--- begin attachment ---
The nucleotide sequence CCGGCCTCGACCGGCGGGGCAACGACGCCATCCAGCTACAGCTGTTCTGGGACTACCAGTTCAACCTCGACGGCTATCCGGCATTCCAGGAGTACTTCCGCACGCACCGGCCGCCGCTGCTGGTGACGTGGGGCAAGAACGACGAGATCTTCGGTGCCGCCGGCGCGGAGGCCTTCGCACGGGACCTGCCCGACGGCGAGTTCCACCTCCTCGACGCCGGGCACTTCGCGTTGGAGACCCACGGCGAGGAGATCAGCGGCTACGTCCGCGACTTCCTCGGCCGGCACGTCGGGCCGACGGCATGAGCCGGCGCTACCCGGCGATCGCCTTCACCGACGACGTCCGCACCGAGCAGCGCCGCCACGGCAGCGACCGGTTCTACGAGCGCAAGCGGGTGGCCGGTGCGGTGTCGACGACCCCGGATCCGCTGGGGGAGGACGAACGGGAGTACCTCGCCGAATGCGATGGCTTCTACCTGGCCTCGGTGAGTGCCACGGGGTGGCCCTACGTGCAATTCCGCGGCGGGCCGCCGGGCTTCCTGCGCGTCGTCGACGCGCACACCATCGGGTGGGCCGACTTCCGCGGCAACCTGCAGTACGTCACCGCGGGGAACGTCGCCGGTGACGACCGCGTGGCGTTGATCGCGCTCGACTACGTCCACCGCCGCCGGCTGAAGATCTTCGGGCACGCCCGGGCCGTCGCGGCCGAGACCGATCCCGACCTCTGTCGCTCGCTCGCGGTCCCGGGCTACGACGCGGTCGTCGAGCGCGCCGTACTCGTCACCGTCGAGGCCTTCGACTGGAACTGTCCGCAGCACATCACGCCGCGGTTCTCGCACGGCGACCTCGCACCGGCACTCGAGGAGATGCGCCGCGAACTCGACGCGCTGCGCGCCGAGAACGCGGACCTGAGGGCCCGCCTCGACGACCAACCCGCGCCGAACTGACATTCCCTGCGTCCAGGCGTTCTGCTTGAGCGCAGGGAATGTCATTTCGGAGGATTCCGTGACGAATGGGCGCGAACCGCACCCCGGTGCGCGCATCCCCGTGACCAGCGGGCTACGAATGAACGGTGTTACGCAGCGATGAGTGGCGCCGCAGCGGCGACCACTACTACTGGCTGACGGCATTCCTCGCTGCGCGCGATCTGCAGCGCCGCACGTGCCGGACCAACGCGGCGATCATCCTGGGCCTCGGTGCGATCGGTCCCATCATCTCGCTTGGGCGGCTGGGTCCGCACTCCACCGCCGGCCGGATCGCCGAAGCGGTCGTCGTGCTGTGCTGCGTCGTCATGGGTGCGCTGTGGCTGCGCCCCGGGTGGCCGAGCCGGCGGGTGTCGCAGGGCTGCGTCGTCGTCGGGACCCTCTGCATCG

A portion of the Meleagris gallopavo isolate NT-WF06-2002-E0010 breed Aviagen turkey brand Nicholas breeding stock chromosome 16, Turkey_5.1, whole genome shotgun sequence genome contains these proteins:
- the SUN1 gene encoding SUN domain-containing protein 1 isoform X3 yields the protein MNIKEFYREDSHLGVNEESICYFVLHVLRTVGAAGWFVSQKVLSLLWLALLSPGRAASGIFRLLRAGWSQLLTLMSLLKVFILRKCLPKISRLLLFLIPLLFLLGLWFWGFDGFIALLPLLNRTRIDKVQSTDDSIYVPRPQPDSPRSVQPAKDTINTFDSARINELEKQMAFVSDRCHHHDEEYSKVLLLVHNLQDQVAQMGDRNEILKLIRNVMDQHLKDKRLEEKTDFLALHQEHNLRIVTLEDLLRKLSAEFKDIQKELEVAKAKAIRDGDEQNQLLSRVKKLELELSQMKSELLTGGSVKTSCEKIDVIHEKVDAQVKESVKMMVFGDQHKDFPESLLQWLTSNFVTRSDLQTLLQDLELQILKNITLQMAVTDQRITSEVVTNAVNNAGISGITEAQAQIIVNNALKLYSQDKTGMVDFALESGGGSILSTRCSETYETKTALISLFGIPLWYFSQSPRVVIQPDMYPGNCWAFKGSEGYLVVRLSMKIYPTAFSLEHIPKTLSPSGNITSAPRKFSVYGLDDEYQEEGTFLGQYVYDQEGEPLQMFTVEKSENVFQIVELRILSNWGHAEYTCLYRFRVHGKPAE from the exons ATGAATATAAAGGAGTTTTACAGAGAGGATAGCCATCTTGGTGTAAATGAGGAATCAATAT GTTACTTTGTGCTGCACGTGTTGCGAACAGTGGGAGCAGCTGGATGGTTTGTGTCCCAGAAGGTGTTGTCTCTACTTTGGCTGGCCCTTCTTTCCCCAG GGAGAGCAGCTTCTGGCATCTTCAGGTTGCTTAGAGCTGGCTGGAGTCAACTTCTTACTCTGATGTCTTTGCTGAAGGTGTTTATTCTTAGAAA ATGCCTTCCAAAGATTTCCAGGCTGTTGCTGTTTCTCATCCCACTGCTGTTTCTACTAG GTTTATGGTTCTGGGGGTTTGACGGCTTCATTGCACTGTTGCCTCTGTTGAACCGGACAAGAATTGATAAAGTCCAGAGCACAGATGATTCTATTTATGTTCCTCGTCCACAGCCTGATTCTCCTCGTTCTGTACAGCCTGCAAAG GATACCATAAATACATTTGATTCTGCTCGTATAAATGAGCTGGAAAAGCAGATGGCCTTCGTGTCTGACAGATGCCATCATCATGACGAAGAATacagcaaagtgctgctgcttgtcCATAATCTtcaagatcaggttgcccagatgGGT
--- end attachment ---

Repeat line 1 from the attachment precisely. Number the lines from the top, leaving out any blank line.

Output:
The nucleotide sequence CCGGCCTCGACCGGCGGGGCAACGACGCCATCCAGCTACAGCTGTTCTGGGACTACCAGTTCAACCTCGACGGCTATCCGGCATTCCAGGAGTACTTCCGCACGCACCGGCCGCCGCTGCTGGTGACGTGGGGCAAGAACGACGAGATCTTCGGTGCCGCCGGCGCGGAGGCCTTCGCACGGGACCTGCCCGACGGCGAGTTCCACCTCCTCGACGCCGGGCACTTCGCGTTGGAGACCCACGGCGAGGAGATCAGCGGCTACGTCCGCGACTTCCTCGGCCGGCACGTCGGGCCGACGGCATGAGCCGGCGCTACCCGGCGATCGCCTTCACCGACGACGTCCGCACCGAGCAGCGCCGCCACGGCAGCGACCGGTTCTACGAGCGCAAGCGGGTGGCCGGTGCGGTGTCGACGACCCCGGATCCGCTGGGGGAGGACGAACGGGAGTACCTCGCCGAATGCGATGGCTTCTACCTGGCCTCGGTGAGTGCCACGGGGTGGCCCTACGTGCAATTCCGCGGCGGGCCGCCGGGCTTCCTGCGCGTCGTCGACGCGCACACCATCGGGTGGGCCGACTTCCGCGGCAACCTGCAGTACGTCACCGCGGGGAACGTCGCCGGTGACGACCGCGTGGCGTTGATCGCGCTCGACTACGTCCACCGCCGCCGGCTGAAGATCTTCGGGCACGCCCGGGCCGTCGCGGCCGAGACCGATCCCGACCTCTGTCGCTCGCTCGCGGTCCCGGGCTACGACGCGGTCGTCGAGCGCGCCGTACTCGTCACCGTCGAGGCCTTCGACTGGAACTGTCCGCAGCACATCACGCCGCGGTTCTCGCACGGCGACCTCGCACCGGCACTCGAGGAGATGCGCCGCGAACTCGACGCGCTGCGCGCCGAGAACGCGGACCTGAGGGCCCGCCTCGACGACCAACCCGCGCCGAACTGACATTCCCTGCGTCCAGGCGTTCTGCTTGAGCGCAGGGAATGTCATTTCGGAGGATTCCGTGACGAATGGGCGCGAACCGCACCCCGGTGCGCGCATCCCCGTGACCAGCGGGCTACGAATGAACGGTGTTACGCAGCGATGAGTGGCGCCGCAGCGGCGACCACTACTACTGGCTGACGGCATTCCTCGCTGCGCGCGATCTGCAGCGCCGCACGTGCCGGACCAACGCGGCGATCATCCTGGGCCTCGGTGCGATCGGTCCCATCATCTCGCTTGGGCGGCTGGGTCCGCACTCCACCGCCGGCCGGATCGCCGAAGCGGTCGTCGTGCTGTGCTGCGTCGTCATGGGTGCGCTGTGGCTGCGCCCCGGGTGGCCGAGCCGGCGGGTGTCGCAGGGCTGCGTCGTCGTCGGGACCCTCTGCATCG